The Crest of the Commonwealth of Australia Treasury Portfolio Ministers
Picture of Wayne Swan

Wayne Swan

Deputy Prime Minister and Treasurer

3 December 2007 - 27 June 2013

4 December 2011

Doorstop Interview

ALP National Conference
Sydney

4 December 2011

SUBJECTS: Uranium Sales, Australian Jobs and Economy, Party Reform

JOURNALIST:

(Inaudible) on the conference floor will be uranium today?

TREASURER:

I'm looking forward to the conference today. I've looked forward to the conference every day. We've had a passionate debate about matters which really go to the heart of what Australians want for the future. We've had a passionate debate about jobs, about the economy, about how we secure the future, about how we fireproof our economy from what's going on in Europe and about how we maximise the opportunities of the Asian century. We had a passionate debate yesterday about relationships and today we'll have a passionate debate about uranium to India. So that's a good thing for the country. A lot of people here who've got a lot of ideas and want to do the best for the country.

JOURNALIST:

So far it seems that gay marriage has overtaken this conference, in a way. Are you disappointed that it hasn't been more of a focus on jobs?

TREASURER:

Well there has been a huge focus on jobs. We spent the first day speaking about the economic platform. Today we're back talking about the export of uranium to India. What we're talking about is Australia maximising all of the great opportunities that are going to come from the Asian century, how we make sure that Australians get good jobs with fair pay, good working conditions, access to affordable health, education and childcare.

I mean, yesterday we talked about disability – the National Disability Insurance Scheme. That's a fundamental reform to ensure that people with disabilities can participate fully in our economy and in our society and most particularly, in employment, which was a big focus of the last budget. So we are well and truly focused on the bread and butter issues which go to the core of living standards and the hopes and dreams that Australians have for their kids and for their grandkids.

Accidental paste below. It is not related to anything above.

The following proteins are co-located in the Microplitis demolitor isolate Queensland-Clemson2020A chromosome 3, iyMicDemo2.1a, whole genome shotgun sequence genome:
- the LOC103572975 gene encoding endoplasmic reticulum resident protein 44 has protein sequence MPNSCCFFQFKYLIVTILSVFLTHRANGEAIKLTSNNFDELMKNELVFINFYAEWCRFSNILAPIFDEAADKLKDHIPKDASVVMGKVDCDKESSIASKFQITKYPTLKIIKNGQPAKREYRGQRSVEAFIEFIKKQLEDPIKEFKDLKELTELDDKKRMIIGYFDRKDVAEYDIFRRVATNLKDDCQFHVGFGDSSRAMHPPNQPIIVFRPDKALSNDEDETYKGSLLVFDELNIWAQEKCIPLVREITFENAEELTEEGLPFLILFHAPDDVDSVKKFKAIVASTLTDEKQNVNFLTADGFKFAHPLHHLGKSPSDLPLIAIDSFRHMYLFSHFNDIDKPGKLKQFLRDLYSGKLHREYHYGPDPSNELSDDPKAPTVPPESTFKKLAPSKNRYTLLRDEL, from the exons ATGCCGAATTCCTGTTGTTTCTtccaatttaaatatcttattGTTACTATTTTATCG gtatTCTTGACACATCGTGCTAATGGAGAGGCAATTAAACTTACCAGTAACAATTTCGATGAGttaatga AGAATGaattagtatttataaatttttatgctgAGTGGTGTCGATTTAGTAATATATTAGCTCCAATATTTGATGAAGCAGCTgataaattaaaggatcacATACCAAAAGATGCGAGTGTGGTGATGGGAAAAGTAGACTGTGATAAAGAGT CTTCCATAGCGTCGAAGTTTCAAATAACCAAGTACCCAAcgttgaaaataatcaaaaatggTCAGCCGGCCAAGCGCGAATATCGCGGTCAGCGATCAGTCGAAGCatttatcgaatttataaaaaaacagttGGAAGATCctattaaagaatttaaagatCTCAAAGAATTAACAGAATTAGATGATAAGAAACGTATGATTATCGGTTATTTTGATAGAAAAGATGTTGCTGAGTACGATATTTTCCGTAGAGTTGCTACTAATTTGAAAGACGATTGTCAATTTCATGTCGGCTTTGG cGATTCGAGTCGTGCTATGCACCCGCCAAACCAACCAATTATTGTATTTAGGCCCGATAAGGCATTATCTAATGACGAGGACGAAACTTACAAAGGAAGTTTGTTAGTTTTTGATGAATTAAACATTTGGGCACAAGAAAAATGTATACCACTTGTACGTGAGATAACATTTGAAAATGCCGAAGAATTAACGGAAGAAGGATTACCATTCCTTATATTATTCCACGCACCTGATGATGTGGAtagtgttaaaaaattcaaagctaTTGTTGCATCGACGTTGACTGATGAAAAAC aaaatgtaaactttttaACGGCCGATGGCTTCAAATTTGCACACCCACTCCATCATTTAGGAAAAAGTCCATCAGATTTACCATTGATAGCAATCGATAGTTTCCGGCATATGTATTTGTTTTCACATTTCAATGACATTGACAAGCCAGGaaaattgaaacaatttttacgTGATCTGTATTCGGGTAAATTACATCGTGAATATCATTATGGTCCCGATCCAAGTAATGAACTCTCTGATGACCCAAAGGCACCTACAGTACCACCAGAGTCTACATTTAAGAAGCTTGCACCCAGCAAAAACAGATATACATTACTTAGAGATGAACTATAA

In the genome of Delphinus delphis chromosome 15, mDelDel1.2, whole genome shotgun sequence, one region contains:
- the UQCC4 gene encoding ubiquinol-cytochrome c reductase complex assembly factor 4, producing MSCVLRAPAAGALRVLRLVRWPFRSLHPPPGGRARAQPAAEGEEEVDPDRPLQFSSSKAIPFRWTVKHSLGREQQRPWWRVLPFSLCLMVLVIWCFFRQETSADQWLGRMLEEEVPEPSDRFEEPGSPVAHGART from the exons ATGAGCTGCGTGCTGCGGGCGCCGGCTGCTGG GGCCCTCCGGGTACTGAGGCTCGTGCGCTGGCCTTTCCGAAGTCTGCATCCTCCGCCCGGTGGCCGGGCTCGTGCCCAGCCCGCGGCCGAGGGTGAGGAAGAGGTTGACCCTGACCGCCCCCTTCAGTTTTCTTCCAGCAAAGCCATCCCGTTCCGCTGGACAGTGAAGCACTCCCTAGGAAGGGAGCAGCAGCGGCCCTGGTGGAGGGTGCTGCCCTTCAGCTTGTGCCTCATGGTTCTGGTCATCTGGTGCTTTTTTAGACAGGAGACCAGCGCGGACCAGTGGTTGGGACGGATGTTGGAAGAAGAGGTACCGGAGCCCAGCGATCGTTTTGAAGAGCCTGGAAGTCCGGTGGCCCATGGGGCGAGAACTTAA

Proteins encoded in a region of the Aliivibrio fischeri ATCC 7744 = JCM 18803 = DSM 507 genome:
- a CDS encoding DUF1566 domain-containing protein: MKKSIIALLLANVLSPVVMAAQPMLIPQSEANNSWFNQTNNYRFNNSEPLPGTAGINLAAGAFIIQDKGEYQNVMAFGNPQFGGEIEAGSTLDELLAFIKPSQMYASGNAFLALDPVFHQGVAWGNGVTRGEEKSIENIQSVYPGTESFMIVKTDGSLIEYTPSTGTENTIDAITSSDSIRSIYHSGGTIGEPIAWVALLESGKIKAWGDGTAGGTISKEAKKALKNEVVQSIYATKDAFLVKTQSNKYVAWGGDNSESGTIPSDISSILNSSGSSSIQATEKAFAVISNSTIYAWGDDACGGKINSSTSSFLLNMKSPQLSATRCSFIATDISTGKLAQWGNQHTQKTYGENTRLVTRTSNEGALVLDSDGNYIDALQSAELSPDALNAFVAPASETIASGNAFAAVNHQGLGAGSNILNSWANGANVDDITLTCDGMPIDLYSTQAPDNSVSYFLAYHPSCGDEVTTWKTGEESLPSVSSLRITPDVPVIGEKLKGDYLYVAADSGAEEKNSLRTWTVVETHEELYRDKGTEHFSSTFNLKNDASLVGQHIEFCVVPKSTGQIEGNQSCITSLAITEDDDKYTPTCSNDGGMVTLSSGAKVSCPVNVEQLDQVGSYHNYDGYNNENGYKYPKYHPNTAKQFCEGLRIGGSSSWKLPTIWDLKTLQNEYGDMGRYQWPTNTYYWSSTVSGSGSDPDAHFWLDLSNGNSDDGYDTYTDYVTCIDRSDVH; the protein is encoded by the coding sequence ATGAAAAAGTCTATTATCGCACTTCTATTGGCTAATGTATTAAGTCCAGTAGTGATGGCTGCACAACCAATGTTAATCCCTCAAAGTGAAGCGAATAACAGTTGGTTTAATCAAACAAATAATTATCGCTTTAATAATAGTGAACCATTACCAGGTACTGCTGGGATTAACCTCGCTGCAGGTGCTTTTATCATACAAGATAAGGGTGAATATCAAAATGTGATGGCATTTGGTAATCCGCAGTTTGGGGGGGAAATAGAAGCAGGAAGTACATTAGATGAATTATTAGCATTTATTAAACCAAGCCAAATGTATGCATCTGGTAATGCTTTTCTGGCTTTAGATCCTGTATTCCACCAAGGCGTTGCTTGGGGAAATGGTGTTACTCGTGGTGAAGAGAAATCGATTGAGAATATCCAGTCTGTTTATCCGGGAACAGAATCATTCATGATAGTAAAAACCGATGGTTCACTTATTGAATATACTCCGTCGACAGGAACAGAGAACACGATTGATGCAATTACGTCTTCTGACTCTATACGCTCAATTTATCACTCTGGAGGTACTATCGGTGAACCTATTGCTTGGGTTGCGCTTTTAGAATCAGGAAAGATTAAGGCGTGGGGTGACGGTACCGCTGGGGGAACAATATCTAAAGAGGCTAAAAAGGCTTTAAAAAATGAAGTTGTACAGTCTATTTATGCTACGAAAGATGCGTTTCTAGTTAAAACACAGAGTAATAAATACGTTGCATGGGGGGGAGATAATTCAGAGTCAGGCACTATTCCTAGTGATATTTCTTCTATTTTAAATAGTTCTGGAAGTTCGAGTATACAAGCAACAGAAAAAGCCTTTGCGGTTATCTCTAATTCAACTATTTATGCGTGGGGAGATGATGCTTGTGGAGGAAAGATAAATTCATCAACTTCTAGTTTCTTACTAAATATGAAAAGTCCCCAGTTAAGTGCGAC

JOURNALIST:

Kevin Rudd's not very happy that he feels like he's been largely ignored by Julia Gillard at this conference.

TREASURER:

I don't take any of those stories today very seriously at all.

JOURNALIST:

So there's nothing in it?

TREASURER:

I don't take them seriously. I mean, what we've been talking about is the things that matter to the Australian people. We've been talking about jobs. We've been talking about industrial relations. We've been talking about how we provide access to affordable health and education. We've been talking about disability and today we're once again talking about jobs and relationships in the region. It's a fundamental issue of importance to the future of our country. I mean, India is going to be a giant of this century. We're going to be talking about the big challenges of the future – the rise of China, the rise of India, the Asian century. Australia's got fantastic opportunities for the future and we've got 400 passionate people here talking about those issues every day because they want to do something to make our country better.

JOURNALIST:

There's a lot of talk that this conference could really change the way – party reform – talking about handing back some of that power to the rank and file but yesterday we only really saw a committee looking at…

TREASURER:

I don't think that's quite right. I mean, we took a threshold decision about direct election. But let's be very clear about where organisation fits into ideas. The thing that makes people passionate about the Labor Party is the ideas we stand for. The organisational arrangements that help us deliver those ideas into policies are not as important as the ideas themselves. Organisation is important, people are passionate about it, but the most important thing that we're passionate about is ideas and what we do to build the nation. Thanks.